Well, this is awkward. I’m supposed to write a review of a book that a.) I haven’t completely finished reading and b.) has already elicited some controversial reviews. I’m not paid to write this review, but I did receive a free copy of the book in exchange for the review. (If you know me at all, you know I have a weakness for books. And donuts… but I digress.) The review doesn’t have to be positive, just honest. I think I can do that.
Here it goes…
I’ve started reading two different Dietrich Bonhoeffer biographies before this one. He’s a Christian whose life has been so often referenced from 30,000 feet and I wanted to know more about him. Spoiler alert: Hitler had him killed, so a sit-down interview isn’t an option. Anyway, I started these two other biographies and could never make it beyond the first 20 pages because I got bored with the presentation style. I tend to prefer memoirs because a.) they’re by the person they’re about and b.) they tell a story. These other two biographies had lots of great historical information (I’ve been told), but it was like the difference between learning about the Depression by reading a history textbook or by reading The Grapes of Wrath. Stories make things come to life… and hold my attention.
So, when the opportunity to read another biography presented itself, I wanted to give it a shot. *Insert sigh of relief here* Charles Marsh is an academic with the ability to put the “story” in history. Finally, a book that presented information in a narrative I could follow and be motivated to read. He won’t win the next Pulitzer, but Marsh presents a refreshing style for a biographer.
I could stop the review right there. Then some of you would go buy the book and read it, thinking “Tiffany said I should” (which is not a statement that could hold up in a court of law) only to get to the part where Marsh blatantly implies that Bonhoeffer was gay. *Insert gasps of disbelief here* Some of my readers know me in real life, so I don’t think you would accuse me of pushing any kind of agenda. Others of you only know me from this blog (if you’ve stuck around through the extra long hiatus) and might wonder otherwise.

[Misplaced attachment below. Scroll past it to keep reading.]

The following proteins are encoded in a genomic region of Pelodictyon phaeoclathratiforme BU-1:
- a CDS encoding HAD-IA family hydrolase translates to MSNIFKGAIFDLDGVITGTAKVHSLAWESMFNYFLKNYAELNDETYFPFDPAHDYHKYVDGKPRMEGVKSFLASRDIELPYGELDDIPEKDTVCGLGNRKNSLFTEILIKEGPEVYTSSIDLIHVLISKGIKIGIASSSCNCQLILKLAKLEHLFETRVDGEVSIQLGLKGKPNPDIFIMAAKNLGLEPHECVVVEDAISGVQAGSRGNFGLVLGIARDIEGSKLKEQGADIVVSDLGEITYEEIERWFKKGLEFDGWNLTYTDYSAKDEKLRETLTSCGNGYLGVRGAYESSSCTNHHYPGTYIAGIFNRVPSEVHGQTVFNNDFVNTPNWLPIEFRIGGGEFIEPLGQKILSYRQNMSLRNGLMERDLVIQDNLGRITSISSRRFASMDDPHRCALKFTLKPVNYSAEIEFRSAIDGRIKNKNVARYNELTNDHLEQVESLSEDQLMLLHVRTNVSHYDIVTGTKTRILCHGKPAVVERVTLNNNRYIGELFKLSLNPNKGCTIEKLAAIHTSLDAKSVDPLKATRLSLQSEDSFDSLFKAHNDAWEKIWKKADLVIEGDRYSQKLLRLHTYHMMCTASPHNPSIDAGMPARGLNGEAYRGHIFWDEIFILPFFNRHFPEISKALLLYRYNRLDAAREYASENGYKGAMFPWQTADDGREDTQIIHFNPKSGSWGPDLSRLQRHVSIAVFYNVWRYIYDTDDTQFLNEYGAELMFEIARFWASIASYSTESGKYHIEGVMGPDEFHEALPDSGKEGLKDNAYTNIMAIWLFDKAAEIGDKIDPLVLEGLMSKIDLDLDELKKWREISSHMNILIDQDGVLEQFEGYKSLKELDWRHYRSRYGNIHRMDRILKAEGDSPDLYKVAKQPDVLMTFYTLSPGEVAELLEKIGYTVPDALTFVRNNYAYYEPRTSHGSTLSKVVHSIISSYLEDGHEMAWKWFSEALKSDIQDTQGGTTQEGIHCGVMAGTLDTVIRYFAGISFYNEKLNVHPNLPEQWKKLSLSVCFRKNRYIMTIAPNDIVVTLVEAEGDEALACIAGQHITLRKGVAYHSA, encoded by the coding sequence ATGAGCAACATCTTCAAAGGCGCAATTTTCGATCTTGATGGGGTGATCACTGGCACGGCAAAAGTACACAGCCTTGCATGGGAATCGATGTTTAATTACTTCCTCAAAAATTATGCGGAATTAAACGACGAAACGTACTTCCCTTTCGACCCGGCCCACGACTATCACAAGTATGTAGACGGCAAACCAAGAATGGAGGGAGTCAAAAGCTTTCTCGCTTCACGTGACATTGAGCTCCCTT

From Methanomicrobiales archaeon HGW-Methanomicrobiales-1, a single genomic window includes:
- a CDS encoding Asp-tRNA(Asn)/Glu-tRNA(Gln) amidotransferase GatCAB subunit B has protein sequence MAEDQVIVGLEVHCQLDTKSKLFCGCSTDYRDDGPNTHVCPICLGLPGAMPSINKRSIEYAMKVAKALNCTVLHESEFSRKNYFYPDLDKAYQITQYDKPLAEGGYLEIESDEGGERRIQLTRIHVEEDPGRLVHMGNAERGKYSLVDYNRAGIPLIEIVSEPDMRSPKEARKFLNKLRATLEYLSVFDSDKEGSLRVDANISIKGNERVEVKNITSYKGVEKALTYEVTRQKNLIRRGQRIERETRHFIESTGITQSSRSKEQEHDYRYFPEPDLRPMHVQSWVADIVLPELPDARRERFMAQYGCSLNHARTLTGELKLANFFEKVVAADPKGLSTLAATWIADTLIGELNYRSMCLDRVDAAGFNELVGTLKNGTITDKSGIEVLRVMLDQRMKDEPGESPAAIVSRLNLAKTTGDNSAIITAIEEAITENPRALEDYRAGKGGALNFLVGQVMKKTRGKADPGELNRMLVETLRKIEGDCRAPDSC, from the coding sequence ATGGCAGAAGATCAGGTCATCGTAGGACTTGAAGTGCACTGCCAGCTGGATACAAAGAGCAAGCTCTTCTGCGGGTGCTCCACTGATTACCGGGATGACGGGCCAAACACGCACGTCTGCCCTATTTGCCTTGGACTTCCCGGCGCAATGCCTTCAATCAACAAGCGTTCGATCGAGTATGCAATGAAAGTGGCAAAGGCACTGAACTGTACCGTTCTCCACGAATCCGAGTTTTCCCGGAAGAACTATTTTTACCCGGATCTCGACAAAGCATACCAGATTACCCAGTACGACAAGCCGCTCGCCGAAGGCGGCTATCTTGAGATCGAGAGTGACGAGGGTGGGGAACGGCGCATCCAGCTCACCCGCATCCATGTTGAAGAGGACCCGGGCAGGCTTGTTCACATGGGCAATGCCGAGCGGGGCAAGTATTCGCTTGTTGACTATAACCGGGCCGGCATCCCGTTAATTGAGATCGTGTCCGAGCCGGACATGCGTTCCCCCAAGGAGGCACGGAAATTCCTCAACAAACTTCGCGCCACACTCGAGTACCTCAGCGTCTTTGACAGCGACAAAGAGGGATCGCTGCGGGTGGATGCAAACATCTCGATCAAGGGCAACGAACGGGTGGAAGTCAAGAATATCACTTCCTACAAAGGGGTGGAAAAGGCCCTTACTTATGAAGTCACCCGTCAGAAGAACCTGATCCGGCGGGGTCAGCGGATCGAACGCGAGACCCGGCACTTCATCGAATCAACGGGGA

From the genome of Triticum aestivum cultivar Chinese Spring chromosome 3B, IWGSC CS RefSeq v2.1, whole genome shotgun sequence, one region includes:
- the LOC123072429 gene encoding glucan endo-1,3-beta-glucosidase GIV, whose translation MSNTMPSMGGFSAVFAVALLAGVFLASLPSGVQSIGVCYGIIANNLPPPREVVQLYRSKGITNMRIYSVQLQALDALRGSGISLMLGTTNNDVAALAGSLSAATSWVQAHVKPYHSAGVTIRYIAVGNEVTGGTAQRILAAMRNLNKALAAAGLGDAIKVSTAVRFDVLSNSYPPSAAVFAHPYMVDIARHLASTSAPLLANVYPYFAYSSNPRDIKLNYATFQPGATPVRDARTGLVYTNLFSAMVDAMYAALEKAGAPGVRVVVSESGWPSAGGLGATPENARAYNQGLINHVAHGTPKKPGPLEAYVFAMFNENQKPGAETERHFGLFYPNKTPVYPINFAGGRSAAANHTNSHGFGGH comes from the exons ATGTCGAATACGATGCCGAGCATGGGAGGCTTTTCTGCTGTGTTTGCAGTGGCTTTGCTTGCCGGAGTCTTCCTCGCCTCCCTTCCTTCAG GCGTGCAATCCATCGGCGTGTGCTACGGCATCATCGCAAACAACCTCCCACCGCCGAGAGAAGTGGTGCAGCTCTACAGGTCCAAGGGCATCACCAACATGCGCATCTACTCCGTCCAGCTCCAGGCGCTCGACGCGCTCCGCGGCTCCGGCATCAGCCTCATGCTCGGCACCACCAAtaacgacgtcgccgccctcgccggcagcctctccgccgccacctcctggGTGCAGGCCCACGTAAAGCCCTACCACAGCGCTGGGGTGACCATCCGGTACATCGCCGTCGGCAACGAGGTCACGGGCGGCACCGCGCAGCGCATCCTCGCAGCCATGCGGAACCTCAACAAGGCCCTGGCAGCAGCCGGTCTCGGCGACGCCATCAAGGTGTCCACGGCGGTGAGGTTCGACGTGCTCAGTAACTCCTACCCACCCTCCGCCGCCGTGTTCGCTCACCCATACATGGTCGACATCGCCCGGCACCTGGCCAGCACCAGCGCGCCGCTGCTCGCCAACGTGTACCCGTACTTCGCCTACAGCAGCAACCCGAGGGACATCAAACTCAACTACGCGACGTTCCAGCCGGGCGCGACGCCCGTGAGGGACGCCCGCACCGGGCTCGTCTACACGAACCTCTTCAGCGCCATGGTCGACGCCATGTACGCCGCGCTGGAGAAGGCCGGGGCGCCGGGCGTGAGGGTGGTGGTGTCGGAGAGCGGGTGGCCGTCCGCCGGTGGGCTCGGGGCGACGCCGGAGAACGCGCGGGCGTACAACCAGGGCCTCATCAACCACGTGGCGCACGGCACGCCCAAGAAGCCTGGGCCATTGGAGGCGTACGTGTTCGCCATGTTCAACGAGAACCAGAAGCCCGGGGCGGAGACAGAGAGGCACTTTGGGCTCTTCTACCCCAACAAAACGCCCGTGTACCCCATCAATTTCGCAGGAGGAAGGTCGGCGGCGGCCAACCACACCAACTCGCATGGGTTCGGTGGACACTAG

- No, I’m not gay. When you’re 43 and “still” single, people sometimes jump to conclusions. If you tend to be a conclusion jumper, I hope you roll your ankle.
- According to Marsh’s interpretation of certain letters and other historical documents, Bonhoeffer’s relationship with his special friend remained chaste and was not reciprocated. If Bonhoeffer struggled with same sex attraction he never acted on it.
- Bonhoeffer married a woman.
- Even if he did struggle with same sex attraction, does that negate the encouragement his life and ministry has been to thousands of people over the years? Martyrs cannot be considered saints; they lived sinful lives, too. If you question whether or not someone who struggles with a particular sin can preach the gospel, I would point you to the Bible and remind you of people like Moses, David, Mary Magdalene, and Paul. See also: mirror.
- It’s possible that Marsh misinterpreted the letters like some people have misinterpreted David’s relationship with Jonathan, viewing their friendship through a 21st century colored lens.
- Regardless, none of this changes the work God did through Bonhoeffer in Nazi Germany. Not many Christians can say they stood against evil to the point of death.
So, that’s my review. I plan to finish the book and filter what I learn about Bonhoeffer through the truths of the gospel. If you’re interested in reading a biography that’s written more like a story, you can find Strange Glory on Amazon.